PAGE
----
Glenolabral articular disruption lesion
Citation, DOI, disclosures and article data
At the time the article was created Frank Gaillard had no recorded disclosures.View Frank Gaillard's current disclosures
At the time the article was last revised Henry Knipe had no recorded disclosures.View Henry Knipe's current disclosures
Glenolabral articular disruption (GLAD) lesions result from a forced adduction injury. There is a superficial anterior inferior labral tear associated with an anterior inferior glenoid articular cartilage injury. These lesions do not tend to be associated with shoulder instability.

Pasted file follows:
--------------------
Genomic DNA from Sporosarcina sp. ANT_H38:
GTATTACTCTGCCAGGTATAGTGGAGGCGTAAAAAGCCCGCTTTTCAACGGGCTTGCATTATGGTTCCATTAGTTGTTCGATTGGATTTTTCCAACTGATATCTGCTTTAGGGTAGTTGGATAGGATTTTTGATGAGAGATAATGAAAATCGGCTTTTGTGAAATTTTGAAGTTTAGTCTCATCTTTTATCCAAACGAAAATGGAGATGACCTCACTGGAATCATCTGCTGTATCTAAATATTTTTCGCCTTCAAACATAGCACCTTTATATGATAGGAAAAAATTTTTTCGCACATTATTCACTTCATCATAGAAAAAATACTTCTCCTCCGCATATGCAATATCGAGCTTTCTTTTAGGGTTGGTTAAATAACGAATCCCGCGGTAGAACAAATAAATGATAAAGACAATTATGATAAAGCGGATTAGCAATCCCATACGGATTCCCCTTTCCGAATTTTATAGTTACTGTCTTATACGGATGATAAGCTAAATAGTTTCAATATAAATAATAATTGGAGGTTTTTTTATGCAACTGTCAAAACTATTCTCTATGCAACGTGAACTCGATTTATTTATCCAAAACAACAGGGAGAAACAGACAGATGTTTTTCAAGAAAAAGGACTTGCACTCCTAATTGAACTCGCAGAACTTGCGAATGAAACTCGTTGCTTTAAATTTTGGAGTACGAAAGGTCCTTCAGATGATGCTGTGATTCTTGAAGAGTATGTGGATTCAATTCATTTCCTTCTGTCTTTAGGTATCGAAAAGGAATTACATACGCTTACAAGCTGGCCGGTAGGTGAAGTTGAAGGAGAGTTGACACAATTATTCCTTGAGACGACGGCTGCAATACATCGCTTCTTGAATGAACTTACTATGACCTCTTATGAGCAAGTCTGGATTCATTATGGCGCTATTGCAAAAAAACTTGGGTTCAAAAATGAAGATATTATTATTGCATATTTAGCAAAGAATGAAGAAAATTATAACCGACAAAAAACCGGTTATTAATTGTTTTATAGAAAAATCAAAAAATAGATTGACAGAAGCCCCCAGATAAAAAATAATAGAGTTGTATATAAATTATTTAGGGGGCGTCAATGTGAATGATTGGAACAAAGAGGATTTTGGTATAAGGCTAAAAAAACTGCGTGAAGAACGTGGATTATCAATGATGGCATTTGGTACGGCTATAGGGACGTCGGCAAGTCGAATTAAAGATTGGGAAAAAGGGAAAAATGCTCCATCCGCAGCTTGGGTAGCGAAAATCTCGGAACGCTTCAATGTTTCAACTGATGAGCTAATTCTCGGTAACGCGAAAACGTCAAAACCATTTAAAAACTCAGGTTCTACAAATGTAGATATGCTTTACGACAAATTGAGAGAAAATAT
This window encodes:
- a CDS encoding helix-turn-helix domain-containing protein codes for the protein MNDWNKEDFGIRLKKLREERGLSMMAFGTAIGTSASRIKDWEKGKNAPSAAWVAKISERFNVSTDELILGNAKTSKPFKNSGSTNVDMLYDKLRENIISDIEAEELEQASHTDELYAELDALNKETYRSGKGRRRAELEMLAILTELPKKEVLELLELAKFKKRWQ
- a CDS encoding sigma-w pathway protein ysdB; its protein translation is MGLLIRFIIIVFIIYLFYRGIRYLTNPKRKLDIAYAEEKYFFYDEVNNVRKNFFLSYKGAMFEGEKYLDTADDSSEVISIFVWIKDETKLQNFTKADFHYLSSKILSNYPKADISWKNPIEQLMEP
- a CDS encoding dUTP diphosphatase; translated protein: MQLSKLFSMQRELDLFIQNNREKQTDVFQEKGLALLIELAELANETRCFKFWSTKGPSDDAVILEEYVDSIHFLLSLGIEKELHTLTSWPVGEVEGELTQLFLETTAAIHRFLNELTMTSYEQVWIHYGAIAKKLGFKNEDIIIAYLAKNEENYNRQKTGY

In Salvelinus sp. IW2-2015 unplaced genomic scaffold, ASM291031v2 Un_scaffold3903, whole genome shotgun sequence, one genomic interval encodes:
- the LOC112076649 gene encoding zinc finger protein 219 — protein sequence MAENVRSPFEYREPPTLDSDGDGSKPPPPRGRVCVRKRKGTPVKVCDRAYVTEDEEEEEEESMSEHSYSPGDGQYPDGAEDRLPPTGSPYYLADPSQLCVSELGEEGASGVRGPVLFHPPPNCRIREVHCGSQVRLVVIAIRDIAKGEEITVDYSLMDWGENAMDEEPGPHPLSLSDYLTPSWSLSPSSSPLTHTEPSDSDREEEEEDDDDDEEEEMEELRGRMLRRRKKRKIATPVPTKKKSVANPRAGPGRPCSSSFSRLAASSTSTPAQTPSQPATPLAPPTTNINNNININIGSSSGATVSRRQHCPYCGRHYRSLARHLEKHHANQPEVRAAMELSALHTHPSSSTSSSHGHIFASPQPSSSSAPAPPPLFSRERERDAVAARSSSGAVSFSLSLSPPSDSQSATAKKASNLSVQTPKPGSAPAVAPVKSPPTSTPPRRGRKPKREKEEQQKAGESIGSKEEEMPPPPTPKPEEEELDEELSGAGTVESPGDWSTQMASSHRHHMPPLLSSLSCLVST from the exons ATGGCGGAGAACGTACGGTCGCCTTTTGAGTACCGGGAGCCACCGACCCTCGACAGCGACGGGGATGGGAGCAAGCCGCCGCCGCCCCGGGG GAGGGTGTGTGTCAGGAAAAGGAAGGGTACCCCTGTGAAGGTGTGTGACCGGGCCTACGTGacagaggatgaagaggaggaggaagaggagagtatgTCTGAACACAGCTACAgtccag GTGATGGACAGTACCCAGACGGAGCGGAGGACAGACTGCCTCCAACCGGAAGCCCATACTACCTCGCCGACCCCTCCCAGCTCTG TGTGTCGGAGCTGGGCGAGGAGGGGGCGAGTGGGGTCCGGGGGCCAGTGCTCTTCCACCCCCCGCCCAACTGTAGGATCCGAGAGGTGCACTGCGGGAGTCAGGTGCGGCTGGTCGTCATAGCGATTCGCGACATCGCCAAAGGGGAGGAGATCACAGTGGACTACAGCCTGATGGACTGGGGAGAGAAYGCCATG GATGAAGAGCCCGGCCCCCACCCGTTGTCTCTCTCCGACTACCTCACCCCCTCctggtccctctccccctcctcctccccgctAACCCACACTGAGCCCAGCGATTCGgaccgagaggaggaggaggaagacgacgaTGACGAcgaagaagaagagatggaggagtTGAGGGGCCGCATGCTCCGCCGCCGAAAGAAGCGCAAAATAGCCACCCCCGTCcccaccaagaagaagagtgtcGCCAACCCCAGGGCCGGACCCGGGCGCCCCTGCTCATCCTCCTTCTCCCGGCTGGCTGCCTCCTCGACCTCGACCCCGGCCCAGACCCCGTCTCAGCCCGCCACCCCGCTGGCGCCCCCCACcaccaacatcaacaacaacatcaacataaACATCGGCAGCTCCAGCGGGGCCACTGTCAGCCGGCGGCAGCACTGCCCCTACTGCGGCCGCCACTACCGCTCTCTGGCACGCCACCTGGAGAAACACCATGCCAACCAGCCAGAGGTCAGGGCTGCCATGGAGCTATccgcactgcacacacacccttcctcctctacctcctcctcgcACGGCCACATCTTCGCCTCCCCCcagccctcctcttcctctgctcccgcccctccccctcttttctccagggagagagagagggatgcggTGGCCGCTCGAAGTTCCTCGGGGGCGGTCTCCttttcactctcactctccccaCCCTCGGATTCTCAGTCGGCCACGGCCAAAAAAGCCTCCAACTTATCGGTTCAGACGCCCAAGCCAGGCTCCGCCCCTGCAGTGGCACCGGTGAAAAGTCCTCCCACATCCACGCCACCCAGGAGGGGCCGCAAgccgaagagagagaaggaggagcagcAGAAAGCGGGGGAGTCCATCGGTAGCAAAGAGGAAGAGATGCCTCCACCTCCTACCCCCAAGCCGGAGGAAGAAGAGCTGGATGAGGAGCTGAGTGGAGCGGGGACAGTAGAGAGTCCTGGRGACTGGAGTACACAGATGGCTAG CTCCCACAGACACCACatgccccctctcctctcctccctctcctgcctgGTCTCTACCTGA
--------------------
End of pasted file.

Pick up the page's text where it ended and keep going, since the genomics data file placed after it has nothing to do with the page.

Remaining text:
It is better visualized in ABER position. Articular cartilage lesions are best demonstrated with MR arthrography.
Images demonstrate a non-displaced tear involving the superficial anteroinferior labrum with associated injury to the adjacent cartilage 4.
The anterior labrum and glenoid articular cartilage often demonstrate normal morphology one image superior to the GLAD lesion.
Treatment and prognosis
Treatment options include glenoid articular chondroplasty or an abrasion arthroplasty. Recovery usually takes about three months.
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